Mexico has 110.5m mobile phone subscriptions, and 72% of the country’s adult population presently uses a smartphone. Mobile internet is most widely used for mobile messengers (59%) and to watch videos on the phone (58%). Here too, 30% of the population has used its phone for mobile banking.
In a country where more than 60% of the population remains unbanked, e-commerce is a fast growing segment of the digital economy, and is expected to witness an average annual growth of 13% between 2018 and 2022, growing by 56% in transaction value terms from US$18bn to US$28bn. The segments that currently witness the most substantial e-commerce spending include travel and accommodation, electronics and physical media, followed by fashion and beauty.
According to the World Bank, 9% of Mexican adults have already used the internet to pay bills in the past year and another 7% to make online purchases, and 32% have either made or received digital payments. This is promising for a country where less than four in ten individuals have an account with a financial institution; and it illustrates the power of smartphone and mobile broadband penetration in facilitating financial and digital inclusion.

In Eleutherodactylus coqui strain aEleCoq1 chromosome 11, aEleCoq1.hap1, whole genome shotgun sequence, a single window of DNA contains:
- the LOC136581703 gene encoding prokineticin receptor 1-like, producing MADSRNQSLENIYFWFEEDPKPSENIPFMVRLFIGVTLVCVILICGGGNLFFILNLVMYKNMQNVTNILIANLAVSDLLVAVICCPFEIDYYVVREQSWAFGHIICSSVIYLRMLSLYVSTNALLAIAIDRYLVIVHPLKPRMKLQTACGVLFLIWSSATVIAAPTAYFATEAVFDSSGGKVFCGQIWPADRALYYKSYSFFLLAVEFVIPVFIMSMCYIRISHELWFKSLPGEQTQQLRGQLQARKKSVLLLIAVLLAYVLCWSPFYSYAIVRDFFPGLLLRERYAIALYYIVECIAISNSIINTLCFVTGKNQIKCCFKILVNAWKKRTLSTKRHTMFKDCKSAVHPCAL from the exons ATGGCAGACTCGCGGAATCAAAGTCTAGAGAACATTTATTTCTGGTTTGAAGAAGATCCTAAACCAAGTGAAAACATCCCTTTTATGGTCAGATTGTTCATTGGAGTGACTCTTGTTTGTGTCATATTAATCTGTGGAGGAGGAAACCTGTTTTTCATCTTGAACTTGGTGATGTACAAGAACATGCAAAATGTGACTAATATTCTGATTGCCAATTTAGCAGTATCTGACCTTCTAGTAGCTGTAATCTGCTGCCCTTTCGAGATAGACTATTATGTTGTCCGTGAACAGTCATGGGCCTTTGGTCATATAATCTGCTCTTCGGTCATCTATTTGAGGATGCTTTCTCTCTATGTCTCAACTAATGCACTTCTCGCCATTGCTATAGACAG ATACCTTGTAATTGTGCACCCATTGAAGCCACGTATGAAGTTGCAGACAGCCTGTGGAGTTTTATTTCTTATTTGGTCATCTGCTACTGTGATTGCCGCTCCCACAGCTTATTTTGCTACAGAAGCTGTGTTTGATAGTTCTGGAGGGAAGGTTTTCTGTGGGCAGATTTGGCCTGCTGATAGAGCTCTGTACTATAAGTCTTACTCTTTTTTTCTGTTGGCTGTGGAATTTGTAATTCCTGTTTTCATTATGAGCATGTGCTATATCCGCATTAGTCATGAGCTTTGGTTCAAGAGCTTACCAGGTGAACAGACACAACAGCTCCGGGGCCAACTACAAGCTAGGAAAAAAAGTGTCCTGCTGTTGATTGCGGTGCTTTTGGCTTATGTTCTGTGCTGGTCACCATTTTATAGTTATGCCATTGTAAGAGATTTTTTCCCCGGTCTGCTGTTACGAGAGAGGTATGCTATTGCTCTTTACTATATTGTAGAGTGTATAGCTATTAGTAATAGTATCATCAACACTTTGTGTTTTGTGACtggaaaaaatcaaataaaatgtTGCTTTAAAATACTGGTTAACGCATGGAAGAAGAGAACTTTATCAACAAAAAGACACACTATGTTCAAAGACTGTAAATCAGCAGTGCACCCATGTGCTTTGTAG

Earlier this year, the government announced steps to make financial services more affordable, given the low degree of financial inclusion. Mexico plans to put in place a digital payments system that will allow people to make and receive payments through their mobile phones at no extra charge. The government also aspires to move towards direct deposits or digital wallets for welfare benefit payouts over the next eighteen-months.
We hope that Mexico can truly leverage the power of mobile-driven access to further improve lives across the country.
This excerpt on Mexico is drawn from our latest research titled, “Exploring the Digital Ecosystem in Latin America. The report is available for download here